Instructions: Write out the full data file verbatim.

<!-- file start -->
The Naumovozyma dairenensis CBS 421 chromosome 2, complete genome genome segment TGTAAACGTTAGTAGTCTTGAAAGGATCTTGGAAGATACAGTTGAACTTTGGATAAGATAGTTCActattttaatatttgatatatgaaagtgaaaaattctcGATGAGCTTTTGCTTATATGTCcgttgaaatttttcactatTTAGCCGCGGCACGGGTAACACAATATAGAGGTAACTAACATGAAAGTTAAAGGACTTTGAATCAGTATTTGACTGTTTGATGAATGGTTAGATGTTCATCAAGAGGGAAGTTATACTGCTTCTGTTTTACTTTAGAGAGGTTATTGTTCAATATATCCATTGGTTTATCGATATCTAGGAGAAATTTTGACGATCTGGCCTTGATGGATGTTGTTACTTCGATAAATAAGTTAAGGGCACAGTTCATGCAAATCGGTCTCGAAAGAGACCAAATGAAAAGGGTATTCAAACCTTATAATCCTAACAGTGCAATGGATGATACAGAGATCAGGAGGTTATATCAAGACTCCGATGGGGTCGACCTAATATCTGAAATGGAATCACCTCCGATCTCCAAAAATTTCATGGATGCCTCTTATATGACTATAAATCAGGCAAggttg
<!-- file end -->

The Naumovozyma dairenensis CBS 421 chromosome 2, complete genome genome segment TGTAAACGTTAGTAGTCTTGAAAGGATCTTGGAAGATACAGTTGAACTTTGGATAAGATAGTTCActattttaatatttgatatatgaaagtgaaaaattctcGATGAGCTTTTGCTTATATGTCcgttgaaatttttcactatTTAGCCGCGGCACGGGTAACACAATATAGAGGTAACTAACATGAAAGTTAAAGGACTTTGAATCAGTATTTGACTGTTTGATGAATGGTTAGATGTTCATCAAGAGGGAAGTTATACTGCTTCTGTTTTACTTTAGAGAGGTTATTGTTCAATATATCCATTGGTTTATCGATATCTAGGAGAAATTTTGACGATCTGGCCTTGATGGATGTTGTTACTTCGATAAATAAGTTAAGGGCACAGTTCATGCAAATCGGTCTCGAAAGAGACCAAATGAAAAGGGTATTCAAACCTTATAATCCTAACAGTGCAATGGATGATACAGAGATCAGGAGGTTATATCAAGACTCCGATGGGGTCGACCTAATATCTGAAATGGAATCACCTCCGATCTCCAAAAATTTCATGGATGCCTCTTATATGACTATAAATCAGGCAAggttg